Road Bike, Cycling Forums banner
1 - 10 of 10 Posts

· Registered
Joined
·
11,561 Posts
Liggett hits a homerun with this one, “It should never have been allowed to get this far. The UCI started it and it could be the ASO that’s going to finish it.”

It was nice to see him talking some sense about the doping issue. I usually find him to be very much an apologist when he's commentating on TV.

I wonder what Carmichael thinks of the dangers involved in sports from stuff like turning your kids over to the supervision of people who do stuff like taking them to far off places and having them injected with drugs :)
 

· Registered
Joined
·
5,671 Posts
the UCI should learn a few basic of public relations. Instead of hurting the sport by acting like every violation is a sign of the apocalypse, they should be holding cycling up as about the only sport that is trying to seriously deal with doping in sports. Every other pro sport I can think of still basically has their head in the sand - baseball has attracted attention only because congress got involved. Sean Merriman tests positive, gets a 4 game suspension, and is voted to the frickin pro bowl. There's an epidemic of kids juicing up in the US so they can bulk up in hopes of making it in the major pro sports, and everyone is acting like a guy taking a t-patch is the worst person in the world (which probably had no effect on his performance, who also passed 7 other tests during the tour).
 

· Registered
Joined
·
2,342 Posts
Dwayne Barry said:
I wonder what Carmichael thinks of the dangers involved in sports from stuff like turning your kids over to the supervision of people who do stuff like taking them to far off places and having them injected with drugs :)
He's totally fine with injecting juniors with "exract of cortisone" in Spokane, WA. So, I'd speculate that he'd be pretty much okay with it elsewhere.:)
 

· Cannot bench own weight
Joined
·
4,298 Posts
I bet a lot of these "doctors" or "trainers" who are involved in doping actually think (and maybe they're right), that what they do is safe and beneficial. I would not be surprised if they were ok with their kids following that same path. Especially when it comes to things like Testosterone and HGH, maybe even a little EPO.
 

· Registered
Joined
·
11,561 Posts
Einstruzende said:
I bet a lot of these "doctors" or "trainers" who are involved in doping actually think (and maybe they're right), that what they do is safe and beneficial. I would not be surprised if they were ok with their kids following that same path. Especially when it comes to things like Testosterone and HGH, maybe even a little EPO.
Perhaps, but it is unforgiveable when you're put in a position to supervise someone else's kids and you have them injected with anything, whether it's B12 or "extract of cortisone" or whatever. It's not only unforgiveable, it's criminal.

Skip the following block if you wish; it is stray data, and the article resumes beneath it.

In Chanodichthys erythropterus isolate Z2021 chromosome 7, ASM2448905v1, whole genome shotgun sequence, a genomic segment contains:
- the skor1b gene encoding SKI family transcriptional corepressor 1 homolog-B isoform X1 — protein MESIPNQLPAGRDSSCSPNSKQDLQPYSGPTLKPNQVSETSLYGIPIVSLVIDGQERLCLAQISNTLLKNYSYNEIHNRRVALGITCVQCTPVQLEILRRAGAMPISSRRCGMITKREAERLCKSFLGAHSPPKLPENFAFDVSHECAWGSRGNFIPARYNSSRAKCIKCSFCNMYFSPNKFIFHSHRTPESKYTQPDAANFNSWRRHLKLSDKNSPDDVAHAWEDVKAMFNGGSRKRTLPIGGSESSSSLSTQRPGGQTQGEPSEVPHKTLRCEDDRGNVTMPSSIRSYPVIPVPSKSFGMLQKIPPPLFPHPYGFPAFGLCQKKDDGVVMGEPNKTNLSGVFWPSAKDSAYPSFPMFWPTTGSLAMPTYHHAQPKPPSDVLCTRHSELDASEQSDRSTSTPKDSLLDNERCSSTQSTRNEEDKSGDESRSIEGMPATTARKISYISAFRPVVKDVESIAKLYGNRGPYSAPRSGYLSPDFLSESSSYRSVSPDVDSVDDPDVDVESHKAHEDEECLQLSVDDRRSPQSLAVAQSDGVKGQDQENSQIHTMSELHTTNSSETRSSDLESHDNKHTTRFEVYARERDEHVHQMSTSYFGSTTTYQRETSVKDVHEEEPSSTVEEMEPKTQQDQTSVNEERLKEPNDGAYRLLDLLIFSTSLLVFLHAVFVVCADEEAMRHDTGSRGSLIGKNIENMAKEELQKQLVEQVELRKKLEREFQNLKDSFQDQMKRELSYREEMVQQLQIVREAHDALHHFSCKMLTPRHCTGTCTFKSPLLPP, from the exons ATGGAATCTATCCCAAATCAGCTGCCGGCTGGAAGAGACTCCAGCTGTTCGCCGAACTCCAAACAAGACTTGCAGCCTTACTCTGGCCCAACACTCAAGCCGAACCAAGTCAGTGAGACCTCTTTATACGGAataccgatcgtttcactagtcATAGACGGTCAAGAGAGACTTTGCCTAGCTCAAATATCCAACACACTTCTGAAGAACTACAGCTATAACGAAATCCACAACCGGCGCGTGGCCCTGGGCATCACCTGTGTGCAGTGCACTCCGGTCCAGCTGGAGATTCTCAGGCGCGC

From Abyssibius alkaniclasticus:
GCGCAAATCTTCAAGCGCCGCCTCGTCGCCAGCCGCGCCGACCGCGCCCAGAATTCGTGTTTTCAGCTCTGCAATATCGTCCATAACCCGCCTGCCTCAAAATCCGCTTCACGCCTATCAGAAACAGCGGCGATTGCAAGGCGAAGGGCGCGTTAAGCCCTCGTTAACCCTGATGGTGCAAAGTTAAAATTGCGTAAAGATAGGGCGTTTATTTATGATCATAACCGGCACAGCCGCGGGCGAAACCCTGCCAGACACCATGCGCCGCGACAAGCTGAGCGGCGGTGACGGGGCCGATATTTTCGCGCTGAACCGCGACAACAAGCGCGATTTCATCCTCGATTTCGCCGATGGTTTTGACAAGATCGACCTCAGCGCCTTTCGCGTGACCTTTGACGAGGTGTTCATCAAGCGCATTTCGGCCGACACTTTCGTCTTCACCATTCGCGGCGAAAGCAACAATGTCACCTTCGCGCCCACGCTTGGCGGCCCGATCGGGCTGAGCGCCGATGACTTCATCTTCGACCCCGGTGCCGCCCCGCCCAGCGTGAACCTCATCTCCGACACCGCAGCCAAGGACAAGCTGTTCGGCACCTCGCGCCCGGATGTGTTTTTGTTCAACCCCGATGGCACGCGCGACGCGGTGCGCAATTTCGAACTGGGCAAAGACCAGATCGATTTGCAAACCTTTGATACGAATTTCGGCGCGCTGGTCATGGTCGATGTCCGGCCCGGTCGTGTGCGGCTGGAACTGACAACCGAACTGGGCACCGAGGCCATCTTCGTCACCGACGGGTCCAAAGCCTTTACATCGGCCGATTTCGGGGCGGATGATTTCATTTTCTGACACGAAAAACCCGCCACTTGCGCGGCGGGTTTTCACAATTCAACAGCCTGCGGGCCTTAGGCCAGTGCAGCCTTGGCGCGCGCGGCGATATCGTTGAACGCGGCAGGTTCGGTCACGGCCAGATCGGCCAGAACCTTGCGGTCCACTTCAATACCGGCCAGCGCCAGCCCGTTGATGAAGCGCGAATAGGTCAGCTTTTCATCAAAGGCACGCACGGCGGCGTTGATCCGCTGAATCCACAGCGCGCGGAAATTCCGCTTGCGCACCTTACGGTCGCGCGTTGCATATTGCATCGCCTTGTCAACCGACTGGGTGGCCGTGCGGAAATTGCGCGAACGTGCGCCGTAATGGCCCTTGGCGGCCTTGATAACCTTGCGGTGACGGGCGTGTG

· Registered
Joined
·
2,342 Posts
Einstruzende said:
I bet a lot of these "doctors" or "trainers" who are involved in doping actually think (and maybe they're right), that what they do is safe and beneficial. I would not be surprised if they were ok with their kids following that same path. Especially when it comes to things like Testosterone and HGH, maybe even a little EPO.
Ferarri seems to. his comment equating EPO use with drinking orange juice made clear at least how he wants to be perceived as viewing the risks of doping.
 

· Registered
Joined
·
5,671 Posts
I guess OJ in Italy must carry a warning like this one for procrit:

WARNINGS: INCREASED MORTALITY, SERIOUS CARDIOVASCULAR AND THROMBOEMBOLIC EVENTS, AND TUMOR PROGRESSION

Renal failure: Patients experienced greater risks for death and serious cardiovascular events when administered erythropoiesis-stimulating agents (ESAs) to target higher versus lower hemoglobin levels (13.5 vs. 11.3 g/dL; 14 vs. 10 g/dL) in two clinical studies. Individualize dosing to achieve and maintain hemoglobin levels within the range of 10 to 12 g/dL.
* ESAs shortened overall survival and/or time-to-tumor progression in clinical studies in patients with breast, non-small cell lung, head and neck, lymphoid, and cervical cancers when dosed to target a hemoglobin of ≥ 12 g/dL.
* The risks of shortened survival and tumor progression have not been excluded when ESAs are dosed to target a hemoglobin of < 12 g/dL.
* To minimize these risks, as well as the risk of serious cardio- and thrombovascular events, use the lowest dose needed to avoid red blood cell transfusions.
* Use only for treatment of anemia due to concomitant myelosuppressive chemotherapy.
* Discontinue following the completion of a chemotherapy course.
 
1 - 10 of 10 Posts
This is an older thread, you may not receive a response, and could be reviving an old thread. Please consider creating a new thread.
Top